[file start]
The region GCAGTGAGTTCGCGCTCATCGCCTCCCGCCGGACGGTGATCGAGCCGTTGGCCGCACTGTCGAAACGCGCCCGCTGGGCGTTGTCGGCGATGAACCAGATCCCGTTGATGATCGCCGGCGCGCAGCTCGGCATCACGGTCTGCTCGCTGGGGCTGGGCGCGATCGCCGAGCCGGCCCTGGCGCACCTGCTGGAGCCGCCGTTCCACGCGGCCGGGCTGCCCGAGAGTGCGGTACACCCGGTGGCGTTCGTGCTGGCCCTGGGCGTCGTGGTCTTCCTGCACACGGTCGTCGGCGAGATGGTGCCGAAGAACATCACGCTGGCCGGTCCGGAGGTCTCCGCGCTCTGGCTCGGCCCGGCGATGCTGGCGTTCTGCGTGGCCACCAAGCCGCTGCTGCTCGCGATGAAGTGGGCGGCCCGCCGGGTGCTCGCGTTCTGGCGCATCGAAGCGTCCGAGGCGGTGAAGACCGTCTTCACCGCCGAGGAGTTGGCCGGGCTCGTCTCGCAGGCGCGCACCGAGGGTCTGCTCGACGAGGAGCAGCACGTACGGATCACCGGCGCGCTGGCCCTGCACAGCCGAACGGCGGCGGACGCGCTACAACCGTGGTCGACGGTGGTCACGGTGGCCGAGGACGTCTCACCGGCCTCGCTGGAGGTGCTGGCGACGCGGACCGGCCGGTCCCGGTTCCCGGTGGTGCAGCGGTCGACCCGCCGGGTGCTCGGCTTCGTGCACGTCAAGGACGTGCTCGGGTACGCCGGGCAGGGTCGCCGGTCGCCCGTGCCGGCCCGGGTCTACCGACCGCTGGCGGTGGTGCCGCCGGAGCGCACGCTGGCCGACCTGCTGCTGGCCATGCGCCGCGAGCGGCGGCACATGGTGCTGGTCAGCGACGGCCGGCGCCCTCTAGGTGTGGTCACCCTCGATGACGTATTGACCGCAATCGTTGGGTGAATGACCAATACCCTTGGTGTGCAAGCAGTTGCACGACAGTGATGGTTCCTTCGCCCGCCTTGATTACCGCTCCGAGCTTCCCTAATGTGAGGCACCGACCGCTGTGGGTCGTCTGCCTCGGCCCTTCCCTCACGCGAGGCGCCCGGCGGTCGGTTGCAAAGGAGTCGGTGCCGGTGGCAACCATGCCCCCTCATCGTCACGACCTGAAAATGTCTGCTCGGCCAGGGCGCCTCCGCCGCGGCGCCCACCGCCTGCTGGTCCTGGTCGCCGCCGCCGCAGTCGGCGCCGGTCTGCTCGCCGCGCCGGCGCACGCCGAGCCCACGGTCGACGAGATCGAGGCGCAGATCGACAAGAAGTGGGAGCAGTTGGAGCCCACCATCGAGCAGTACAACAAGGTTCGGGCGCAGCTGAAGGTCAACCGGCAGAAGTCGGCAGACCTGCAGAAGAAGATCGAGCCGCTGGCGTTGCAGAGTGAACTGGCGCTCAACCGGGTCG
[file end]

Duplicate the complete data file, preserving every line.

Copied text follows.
The region GCAGTGAGTTCGCGCTCATCGCCTCCCGCCGGACGGTGATCGAGCCGTTGGCCGCACTGTCGAAACGCGCCCGCTGGGCGTTGTCGGCGATGAACCAGATCCCGTTGATGATCGCCGGCGCGCAGCTCGGCATCACGGTCTGCTCGCTGGGGCTGGGCGCGATCGCCGAGCCGGCCCTGGCGCACCTGCTGGAGCCGCCGTTCCACGCGGCCGGGCTGCCCGAGAGTGCGGTACACCCGGTGGCGTTCGTGCTGGCCCTGGGCGTCGTGGTCTTCCTGCACACGGTCGTCGGCGAGATGGTGCCGAAGAACATCACGCTGGCCGGTCCGGAGGTCTCCGCGCTCTGGCTCGGCCCGGCGATGCTGGCGTTCTGCGTGGCCACCAAGCCGCTGCTGCTCGCGATGAAGTGGGCGGCCCGCCGGGTGCTCGCGTTCTGGCGCATCGAAGCGTCCGAGGCGGTGAAGACCGTCTTCACCGCCGAGGAGTTGGCCGGGCTCGTCTCGCAGGCGCGCACCGAGGGTCTGCTCGACGAGGAGCAGCACGTACGGATCACCGGCGCGCTGGCCCTGCACAGCCGAACGGCGGCGGACGCGCTACAACCGTGGTCGACGGTGGTCACGGTGGCCGAGGACGTCTCACCGGCCTCGCTGGAGGTGCTGGCGACGCGGACCGGCCGGTCCCGGTTCCCGGTGGTGCAGCGGTCGACCCGCCGGGTGCTCGGCTTCGTGCACGTCAAGGACGTGCTCGGGTACGCCGGGCAGGGTCGCCGGTCGCCCGTGCCGGCCCGGGTCTACCGACCGCTGGCGGTGGTGCCGCCGGAGCGCACGCTGGCCGACCTGCTGCTGGCCATGCGCCGCGAGCGGCGGCACATGGTGCTGGTCAGCGACGGCCGGCGCCCTCTAGGTGTGGTCACCCTCGATGACGTATTGACCGCAATCGTTGGGTGAATGACCAATACCCTTGGTGTGCAAGCAGTTGCACGACAGTGATGGTTCCTTCGCCCGCCTTGATTACCGCTCCGAGCTTCCCTAATGTGAGGCACCGACCGCTGTGGGTCGTCTGCCTCGGCCCTTCCCTCACGCGAGGCGCCCGGCGGTCGGTTGCAAAGGAGTCGGTGCCGGTGGCAACCATGCCCCCTCATCGTCACGACCTGAAAATGTCTGCTCGGCCAGGGCGCCTCCGCCGCGGCGCCCACCGCCTGCTGGTCCTGGTCGCCGCCGCCGCAGTCGGCGCCGGTCTGCTCGCCGCGCCGGCGCACGCCGAGCCCACGGTCGACGAGATCGAGGCGCAGATCGACAAGAAGTGGGAGCAGTTGGAGCCCACCATCGAGCAGTACAACAAGGTTCGGGCGCAGCTGAAGGTCAACCGGCAGAAGTCGGCAGACCTGCAGAAGAAGATCGAGCCGCTGGCGTTGCAGAGTGAACTGGCGCTCAACCGGGTCG